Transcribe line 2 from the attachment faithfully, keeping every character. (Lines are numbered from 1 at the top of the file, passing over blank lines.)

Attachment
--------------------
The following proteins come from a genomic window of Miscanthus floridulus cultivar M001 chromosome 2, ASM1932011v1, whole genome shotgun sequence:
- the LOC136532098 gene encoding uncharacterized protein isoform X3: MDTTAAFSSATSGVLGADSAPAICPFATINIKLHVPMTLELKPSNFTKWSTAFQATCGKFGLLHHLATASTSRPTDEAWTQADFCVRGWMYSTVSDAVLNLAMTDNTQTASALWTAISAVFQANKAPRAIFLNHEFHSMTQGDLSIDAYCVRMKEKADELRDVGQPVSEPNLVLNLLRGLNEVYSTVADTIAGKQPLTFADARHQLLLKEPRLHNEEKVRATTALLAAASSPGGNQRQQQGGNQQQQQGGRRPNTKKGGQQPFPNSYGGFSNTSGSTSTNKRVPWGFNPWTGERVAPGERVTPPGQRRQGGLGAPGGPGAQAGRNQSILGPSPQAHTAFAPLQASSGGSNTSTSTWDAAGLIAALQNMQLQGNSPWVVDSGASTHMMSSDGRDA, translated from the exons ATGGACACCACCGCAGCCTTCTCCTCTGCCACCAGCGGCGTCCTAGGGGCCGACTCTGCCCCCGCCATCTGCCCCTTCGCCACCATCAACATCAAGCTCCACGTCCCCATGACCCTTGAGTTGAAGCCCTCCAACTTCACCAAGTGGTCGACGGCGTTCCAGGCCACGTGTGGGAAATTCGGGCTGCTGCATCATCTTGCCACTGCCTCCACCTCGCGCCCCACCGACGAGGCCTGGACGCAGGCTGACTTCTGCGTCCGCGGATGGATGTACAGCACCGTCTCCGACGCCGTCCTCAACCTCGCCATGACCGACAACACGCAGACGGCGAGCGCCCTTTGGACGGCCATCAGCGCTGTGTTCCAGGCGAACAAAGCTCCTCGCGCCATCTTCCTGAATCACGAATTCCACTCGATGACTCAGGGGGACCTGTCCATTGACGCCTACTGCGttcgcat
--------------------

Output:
- the LOC136532098 gene encoding uncharacterized protein isoform X3: MDTTAAFSSATSGVLGADSAPAICPFATINIKLHVPMTLELKPSNFTKWSTAFQATCGKFGLLHHLATASTSRPTDEAWTQADFCVRGWMYSTVSDAVLNLAMTDNTQTASALWTAISAVFQANKAPRAIFLNHEFHSMTQGDLSIDAYCVRMKEKADELRDVGQPVSEPNLVLNLLRGLNEVYSTVADTIAGKQPLTFADARHQLLLKEPRLHNEEKVRATTALLAAASSPGGNQRQQQGGNQQQQQGGRRPNTKKGGQQPFPNSYGGFSNTSGSTSTNKRVPWGFNPWTGERVAPGERVTPPGQRRQGGLGAPGGPGAQAGRNQSILGPSPQAHTAFAPLQASSGGSNTSTSTWDAAGLIAALQNMQLQGNSPWVVDSGASTHMMSSDGRDA, translated from the exons ATGGACACCACCGCAGCCTTCTCCTCTGCCACCAGCGGCGTCCTAGGGGCCGACTCTGCCCCCGCCATCTGCCCCTTCGCCACCATCAACATCAAGCTCCACGTCCCCATGACCCTTGAGTTGAAGCCCTCCAACTTCACCAAGTGGTCGACGGCGTTCCAGGCCACGTGTGGGAAATTCGGGCTGCTGCATCATCTTGCCACTGCCTCCACCTCGCGCCCCACCGACGAGGCCTGGACGCAGGCTGACTTCTGCGTCCGCGGATGGATGTACAGCACCGTCTCCGACGCCGTCCTCAACCTCGCCATGACCGACAACACGCAGACGGCGAGCGCCCTTTGGACGGCCATCAGCGCTGTGTTCCAGGCGAACAAAGCTCCTCGCGCCATCTTCCTGAATCACGAATTCCACTCGATGACTCAGGGGGACCTGTCCATTGACGCCTACTGCGttcgcat